Scout group walk saved by £600 windfall

South Ribble Scouts St George's Day Parade at St Mary's RC Parish Church, Leyland.'26th April 2015
South Ribble Scouts St George's Day Parade at St Mary's RC Parish Church, Leyland.'26th April 2015
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A scout group’s important St George’s Day parade has been saved.

A £600 windfall has meant the scouts and their leaders can proudly take part in their cherished annual walk again this year.

Lancashire County Councillor Matthew Tomlinson has stepped in to keep South

Ribble District Scout Council’s St George’s Day parade going.

He has donated a

£600 county council local member grant towards traffic management.

The group is required to employ such services to ensure the safety of all taking part in the walk from Leyland town centre to Worden Park on April 24.

County councillor Tomlinson, who represents Leyland central division on the county council, said: “Clearly, as the police budgets have been stretched, they no longer are prepared to supply marshals for parades such as this.

“Obviously the St George’s Day parade is a major part of local scouting.

“I think this is the second or third year I’ve provided funding for them.

“As a former scout myself, I’m delighted to be able to help them in any way I can.”

The parade would have been in serious doubt if the cash had not been forthcoming.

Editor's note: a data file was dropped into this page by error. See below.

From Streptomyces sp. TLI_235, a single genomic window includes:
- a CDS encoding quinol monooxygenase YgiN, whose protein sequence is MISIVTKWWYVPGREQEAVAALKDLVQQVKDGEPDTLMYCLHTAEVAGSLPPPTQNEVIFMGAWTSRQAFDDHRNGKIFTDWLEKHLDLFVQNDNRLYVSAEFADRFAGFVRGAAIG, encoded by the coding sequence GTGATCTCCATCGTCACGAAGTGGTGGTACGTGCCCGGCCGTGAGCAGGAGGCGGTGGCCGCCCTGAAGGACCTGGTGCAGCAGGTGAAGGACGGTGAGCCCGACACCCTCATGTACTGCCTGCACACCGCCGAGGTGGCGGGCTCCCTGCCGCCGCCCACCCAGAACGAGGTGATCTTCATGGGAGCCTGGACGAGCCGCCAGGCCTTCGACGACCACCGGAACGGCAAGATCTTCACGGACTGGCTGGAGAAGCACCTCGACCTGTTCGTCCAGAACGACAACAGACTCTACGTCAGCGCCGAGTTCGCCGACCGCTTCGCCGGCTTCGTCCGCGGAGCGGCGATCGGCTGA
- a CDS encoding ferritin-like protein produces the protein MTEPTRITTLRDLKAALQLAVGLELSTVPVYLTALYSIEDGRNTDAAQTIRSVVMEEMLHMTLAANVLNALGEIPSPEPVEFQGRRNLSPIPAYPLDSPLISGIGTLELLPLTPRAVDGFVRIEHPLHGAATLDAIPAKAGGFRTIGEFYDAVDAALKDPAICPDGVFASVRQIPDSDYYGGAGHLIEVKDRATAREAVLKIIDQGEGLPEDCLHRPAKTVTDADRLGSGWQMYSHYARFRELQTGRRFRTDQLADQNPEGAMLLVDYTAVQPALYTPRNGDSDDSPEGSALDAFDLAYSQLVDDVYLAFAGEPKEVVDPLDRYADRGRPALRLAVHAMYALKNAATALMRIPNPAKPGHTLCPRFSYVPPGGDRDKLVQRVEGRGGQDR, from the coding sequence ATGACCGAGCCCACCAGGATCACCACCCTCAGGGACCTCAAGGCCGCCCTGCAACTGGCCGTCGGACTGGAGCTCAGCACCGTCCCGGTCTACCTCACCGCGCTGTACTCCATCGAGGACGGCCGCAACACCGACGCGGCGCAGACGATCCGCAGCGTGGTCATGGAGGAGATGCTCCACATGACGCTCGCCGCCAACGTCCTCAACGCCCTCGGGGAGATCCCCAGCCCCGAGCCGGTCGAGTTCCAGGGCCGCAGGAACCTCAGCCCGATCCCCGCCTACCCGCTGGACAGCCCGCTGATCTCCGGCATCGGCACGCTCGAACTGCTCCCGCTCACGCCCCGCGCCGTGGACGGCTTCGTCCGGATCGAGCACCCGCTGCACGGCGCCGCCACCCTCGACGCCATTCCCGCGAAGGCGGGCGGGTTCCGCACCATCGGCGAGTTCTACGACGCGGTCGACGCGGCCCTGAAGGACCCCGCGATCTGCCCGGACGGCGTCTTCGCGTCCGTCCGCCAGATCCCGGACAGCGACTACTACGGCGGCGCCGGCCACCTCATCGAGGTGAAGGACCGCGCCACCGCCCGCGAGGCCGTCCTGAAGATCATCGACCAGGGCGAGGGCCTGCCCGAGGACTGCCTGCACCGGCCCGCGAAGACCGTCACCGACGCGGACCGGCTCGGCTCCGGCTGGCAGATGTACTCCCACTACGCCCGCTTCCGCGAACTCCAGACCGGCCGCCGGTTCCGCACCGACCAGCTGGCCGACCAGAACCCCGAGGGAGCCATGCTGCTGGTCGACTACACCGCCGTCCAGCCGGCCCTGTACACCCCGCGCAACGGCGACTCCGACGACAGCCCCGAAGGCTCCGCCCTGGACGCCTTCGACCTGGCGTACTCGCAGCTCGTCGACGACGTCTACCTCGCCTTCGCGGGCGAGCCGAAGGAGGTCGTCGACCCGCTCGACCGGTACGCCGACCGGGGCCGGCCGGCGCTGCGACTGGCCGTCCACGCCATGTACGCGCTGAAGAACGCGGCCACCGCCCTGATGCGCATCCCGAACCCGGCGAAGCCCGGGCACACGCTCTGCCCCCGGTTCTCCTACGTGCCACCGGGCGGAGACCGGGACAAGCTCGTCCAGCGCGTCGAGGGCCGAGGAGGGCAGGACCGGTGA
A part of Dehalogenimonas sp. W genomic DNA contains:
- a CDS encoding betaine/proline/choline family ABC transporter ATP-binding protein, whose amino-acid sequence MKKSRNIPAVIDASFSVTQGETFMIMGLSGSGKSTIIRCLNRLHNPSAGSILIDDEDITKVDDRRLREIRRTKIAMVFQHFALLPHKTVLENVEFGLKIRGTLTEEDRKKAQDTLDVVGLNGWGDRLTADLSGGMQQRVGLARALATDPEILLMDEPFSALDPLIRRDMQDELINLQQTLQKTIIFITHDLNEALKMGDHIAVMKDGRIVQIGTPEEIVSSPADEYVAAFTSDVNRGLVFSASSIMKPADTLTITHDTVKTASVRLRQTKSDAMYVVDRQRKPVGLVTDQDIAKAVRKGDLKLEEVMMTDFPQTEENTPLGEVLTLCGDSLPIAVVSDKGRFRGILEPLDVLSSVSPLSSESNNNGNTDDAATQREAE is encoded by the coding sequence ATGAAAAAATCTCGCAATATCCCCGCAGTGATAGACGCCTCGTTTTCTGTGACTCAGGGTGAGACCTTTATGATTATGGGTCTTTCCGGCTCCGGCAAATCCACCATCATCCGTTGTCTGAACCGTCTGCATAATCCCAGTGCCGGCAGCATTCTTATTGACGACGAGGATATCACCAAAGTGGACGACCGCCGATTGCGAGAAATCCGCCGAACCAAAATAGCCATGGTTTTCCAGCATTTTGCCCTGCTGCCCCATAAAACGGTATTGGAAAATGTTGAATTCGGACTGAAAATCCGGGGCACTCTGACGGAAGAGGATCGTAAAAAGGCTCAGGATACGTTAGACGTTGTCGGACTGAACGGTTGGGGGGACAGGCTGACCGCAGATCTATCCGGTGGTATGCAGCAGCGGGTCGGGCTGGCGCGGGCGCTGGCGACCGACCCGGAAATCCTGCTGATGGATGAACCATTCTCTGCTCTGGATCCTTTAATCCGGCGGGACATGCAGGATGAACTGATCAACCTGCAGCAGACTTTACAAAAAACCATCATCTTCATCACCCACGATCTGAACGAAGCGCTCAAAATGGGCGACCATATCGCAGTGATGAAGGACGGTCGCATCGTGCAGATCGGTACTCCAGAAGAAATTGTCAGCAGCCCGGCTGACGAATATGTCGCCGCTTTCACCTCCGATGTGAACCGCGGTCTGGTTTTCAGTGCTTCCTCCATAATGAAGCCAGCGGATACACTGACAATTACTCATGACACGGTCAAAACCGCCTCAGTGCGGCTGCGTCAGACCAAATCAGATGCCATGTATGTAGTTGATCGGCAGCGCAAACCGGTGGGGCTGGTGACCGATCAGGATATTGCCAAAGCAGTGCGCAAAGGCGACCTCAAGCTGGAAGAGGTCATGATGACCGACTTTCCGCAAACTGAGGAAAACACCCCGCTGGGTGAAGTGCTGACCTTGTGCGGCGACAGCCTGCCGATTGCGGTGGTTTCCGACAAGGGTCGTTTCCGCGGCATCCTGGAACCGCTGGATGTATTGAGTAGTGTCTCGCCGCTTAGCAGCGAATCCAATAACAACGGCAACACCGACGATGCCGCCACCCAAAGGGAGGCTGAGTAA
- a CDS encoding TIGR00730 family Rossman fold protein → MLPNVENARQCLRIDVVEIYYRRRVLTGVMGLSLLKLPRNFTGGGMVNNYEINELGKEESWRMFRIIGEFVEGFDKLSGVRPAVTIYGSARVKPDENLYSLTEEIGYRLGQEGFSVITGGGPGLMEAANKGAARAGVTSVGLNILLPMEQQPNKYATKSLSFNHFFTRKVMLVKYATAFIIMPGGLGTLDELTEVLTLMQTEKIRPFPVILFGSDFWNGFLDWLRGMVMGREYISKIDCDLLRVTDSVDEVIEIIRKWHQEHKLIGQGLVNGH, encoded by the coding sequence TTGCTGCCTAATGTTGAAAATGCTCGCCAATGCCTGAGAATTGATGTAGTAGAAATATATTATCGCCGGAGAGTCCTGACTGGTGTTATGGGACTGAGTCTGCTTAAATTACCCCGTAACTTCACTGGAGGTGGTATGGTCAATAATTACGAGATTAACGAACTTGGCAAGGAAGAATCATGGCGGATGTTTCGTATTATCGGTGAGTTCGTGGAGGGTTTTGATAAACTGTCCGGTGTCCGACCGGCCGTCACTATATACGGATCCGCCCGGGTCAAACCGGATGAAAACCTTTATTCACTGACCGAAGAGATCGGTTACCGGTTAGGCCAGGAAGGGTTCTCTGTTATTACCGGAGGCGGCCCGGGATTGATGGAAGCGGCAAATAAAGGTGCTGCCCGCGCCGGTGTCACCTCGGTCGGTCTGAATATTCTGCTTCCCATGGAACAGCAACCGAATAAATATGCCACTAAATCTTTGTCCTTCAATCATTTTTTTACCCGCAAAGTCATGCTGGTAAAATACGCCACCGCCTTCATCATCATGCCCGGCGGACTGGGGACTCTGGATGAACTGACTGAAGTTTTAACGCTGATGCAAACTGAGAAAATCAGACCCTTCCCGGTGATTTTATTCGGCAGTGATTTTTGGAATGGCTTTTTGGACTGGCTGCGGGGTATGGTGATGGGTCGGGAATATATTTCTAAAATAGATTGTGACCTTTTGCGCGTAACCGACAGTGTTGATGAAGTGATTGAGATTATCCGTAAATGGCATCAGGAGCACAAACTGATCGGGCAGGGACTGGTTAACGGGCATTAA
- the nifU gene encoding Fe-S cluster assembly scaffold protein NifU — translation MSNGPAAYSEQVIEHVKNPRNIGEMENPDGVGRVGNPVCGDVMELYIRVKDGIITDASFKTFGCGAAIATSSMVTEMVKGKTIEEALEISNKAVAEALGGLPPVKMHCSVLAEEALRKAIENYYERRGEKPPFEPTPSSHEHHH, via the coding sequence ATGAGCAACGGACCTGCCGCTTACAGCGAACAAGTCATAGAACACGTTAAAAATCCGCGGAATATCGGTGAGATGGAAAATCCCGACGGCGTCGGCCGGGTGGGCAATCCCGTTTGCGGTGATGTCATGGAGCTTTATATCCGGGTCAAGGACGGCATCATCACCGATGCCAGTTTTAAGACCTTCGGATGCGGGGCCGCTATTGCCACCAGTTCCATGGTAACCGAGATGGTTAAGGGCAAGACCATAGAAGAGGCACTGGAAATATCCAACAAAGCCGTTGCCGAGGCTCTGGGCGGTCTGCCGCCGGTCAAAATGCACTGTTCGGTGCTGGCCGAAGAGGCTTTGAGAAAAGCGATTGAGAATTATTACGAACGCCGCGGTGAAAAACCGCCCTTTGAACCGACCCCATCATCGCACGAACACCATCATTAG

June Holt, district commissioner for South Ribble Scouts, was absolutely delighted.

“That’s fantastic,” she said. “It’s an official thing.

“We have to have the road closed by a traffic management company. We’re all volunteers and a charity, we have to look for grants.”

She added: “The parade would have been in jeopardy if the money hadn’t been given.

“It’s a big amount of money to have.

“We have to pay for activities such as events and look for as much money as we can.”

Michelle Lynch, group leader of the 2nd Leyland Scouts, said: “I think speaking for everyone in the scouts, we’re very pleased it will go ahead.

“We’ve been struggling for funds to get the roads closed for a few years.

“The parade is very important to us.

“It’s great we’ve got that money.”

Parade marshalling has put a lot of strain on organisations staging such events.

Churches, who put on walking days, and other organisation, such as scouts with their annual parades, have been told police might be unable to marshall events owing to economic and staffing cuts.

Traditional parades and walking days are seen an important part of Lancashire’s heritage and organisations are desperately keen to see them continue.